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Publication numberUS4453810 A
Publication typeGrant
Application numberUS 06/302,957
Publication dateJun 12, 1984
Filing dateSep 16, 1981
Priority dateSep 16, 1981
Fee statusLapsed
Publication number06302957, 302957, US 4453810 A, US 4453810A, US-A-4453810, US4453810 A, US4453810A
InventorsYoram Curiel
Original AssigneeFoto Resources
Export CitationBiBTeX, EndNote, RefMan
External Links: USPTO, USPTO Assignment, Espacenet
Film transparency projector
US 4453810 A
Abstract
A film transparency projector including a housing, a source of illumination for projecting light through a film transparency, a lens for focusing the image on a desired surface, an infrared filter for resisting passage of infrared radiation from the source of illumination to the film transparency, an ultraviolet filter for resisting passage of ultraviolet radiation from the source of illumination to the film transparency the ultraviolet filter including a filter member composed of an acrylic material having an ultraviolet absorbing additive and a vent for exhausting air from the housing. The infrared filter may consist of two angularly disposed spaced infrared filters. The ultraviolet absorbing material may be selected from the group consisting of benzophenones, benzotriazoles, substituted acrylonitriles and phenol-nickel complexes. The acrylic material may include methyl methacrylate.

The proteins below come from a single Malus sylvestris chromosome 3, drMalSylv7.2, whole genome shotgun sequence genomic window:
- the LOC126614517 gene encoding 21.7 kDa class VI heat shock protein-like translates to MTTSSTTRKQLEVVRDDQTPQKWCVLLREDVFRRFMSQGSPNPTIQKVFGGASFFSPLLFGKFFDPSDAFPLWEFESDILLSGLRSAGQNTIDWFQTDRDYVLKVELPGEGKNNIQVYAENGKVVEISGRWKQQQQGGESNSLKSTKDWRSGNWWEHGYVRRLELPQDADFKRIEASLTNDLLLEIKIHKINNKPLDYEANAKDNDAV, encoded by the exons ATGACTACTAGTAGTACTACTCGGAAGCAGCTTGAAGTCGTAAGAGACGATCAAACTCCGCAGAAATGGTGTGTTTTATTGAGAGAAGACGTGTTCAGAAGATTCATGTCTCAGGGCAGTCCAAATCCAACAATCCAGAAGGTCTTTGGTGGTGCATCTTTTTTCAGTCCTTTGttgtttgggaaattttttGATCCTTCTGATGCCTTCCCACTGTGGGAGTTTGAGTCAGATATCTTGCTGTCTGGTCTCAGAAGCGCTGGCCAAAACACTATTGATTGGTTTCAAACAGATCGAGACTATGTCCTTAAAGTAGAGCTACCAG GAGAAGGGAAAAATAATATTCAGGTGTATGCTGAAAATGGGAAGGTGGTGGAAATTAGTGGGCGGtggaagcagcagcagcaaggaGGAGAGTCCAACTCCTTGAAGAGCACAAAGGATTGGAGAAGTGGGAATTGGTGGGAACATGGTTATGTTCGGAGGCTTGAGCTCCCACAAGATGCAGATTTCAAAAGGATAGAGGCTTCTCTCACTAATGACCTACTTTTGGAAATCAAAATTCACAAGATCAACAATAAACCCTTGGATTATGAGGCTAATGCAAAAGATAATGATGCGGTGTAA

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Claims(13)
I claim:
1. A film transparency projector comprising:
a housing,
illumination means for projecting light through a film transparency,
lens means disposed in spaced relationship with respect to said illumination means,
infrared filter means for resisting passage of infrared radiation from said illumination means to said film transparency,